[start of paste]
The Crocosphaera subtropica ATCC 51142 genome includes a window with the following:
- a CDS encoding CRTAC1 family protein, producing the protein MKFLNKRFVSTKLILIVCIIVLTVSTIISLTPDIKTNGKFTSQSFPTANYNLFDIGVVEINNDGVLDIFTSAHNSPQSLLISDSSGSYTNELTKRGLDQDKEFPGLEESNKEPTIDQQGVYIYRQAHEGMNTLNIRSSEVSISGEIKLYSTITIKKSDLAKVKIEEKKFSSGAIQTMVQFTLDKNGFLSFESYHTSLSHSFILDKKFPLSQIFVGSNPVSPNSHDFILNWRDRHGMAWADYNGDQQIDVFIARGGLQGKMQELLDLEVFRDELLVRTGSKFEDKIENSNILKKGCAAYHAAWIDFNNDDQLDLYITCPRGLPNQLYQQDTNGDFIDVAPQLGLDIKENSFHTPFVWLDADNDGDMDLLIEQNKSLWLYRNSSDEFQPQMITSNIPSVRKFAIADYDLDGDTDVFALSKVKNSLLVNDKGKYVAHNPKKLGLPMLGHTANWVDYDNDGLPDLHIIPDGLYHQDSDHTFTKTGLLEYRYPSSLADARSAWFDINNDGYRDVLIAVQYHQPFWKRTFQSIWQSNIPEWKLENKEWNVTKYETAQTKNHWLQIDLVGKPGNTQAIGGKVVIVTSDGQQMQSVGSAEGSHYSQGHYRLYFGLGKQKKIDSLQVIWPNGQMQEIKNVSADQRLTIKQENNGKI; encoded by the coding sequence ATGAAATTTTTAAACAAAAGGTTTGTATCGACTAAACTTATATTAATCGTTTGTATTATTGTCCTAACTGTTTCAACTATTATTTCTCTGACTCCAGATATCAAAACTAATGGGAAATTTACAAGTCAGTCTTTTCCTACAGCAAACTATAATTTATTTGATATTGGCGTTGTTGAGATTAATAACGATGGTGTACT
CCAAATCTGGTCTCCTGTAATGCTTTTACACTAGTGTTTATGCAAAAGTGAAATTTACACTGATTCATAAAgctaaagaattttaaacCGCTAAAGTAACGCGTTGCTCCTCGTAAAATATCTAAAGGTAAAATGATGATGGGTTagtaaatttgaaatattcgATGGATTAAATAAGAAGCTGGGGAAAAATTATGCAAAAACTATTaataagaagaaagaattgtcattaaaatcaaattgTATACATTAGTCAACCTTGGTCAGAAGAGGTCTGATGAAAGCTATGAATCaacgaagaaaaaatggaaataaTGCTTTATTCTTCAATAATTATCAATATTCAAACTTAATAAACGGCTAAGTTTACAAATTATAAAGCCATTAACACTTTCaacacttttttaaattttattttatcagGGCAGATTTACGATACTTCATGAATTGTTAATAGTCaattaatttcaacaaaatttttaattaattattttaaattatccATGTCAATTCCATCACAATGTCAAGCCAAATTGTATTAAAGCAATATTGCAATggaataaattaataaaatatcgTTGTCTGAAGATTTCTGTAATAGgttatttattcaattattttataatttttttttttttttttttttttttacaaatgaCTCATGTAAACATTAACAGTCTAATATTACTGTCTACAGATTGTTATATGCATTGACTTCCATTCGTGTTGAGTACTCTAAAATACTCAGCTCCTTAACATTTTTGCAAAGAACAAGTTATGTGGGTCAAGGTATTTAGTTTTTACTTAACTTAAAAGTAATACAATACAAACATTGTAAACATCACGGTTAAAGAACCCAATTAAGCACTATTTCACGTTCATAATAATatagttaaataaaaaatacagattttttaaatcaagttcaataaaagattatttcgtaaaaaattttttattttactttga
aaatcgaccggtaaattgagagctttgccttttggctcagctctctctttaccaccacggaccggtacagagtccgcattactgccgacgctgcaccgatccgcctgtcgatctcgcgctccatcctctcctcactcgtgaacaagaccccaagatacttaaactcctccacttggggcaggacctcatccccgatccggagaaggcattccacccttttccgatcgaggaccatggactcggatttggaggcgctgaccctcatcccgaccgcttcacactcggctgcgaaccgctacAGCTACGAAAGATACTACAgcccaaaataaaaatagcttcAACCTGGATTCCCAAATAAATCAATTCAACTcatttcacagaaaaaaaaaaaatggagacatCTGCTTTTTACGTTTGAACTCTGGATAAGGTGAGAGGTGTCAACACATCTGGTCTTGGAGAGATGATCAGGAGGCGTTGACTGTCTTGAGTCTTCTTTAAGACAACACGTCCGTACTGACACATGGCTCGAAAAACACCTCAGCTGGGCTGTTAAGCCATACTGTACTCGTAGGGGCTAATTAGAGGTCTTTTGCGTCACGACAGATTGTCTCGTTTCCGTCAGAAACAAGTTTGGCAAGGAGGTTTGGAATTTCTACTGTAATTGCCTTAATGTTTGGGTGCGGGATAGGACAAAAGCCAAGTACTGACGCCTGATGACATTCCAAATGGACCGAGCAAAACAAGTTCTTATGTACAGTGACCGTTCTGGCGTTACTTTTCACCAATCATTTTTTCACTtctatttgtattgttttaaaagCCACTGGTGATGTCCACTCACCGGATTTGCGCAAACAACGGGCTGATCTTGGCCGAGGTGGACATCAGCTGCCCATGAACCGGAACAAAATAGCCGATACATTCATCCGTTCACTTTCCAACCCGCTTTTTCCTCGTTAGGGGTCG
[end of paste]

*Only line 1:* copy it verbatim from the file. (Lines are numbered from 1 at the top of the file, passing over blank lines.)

The Crocosphaera subtropica ATCC 51142 genome includes a window with the following: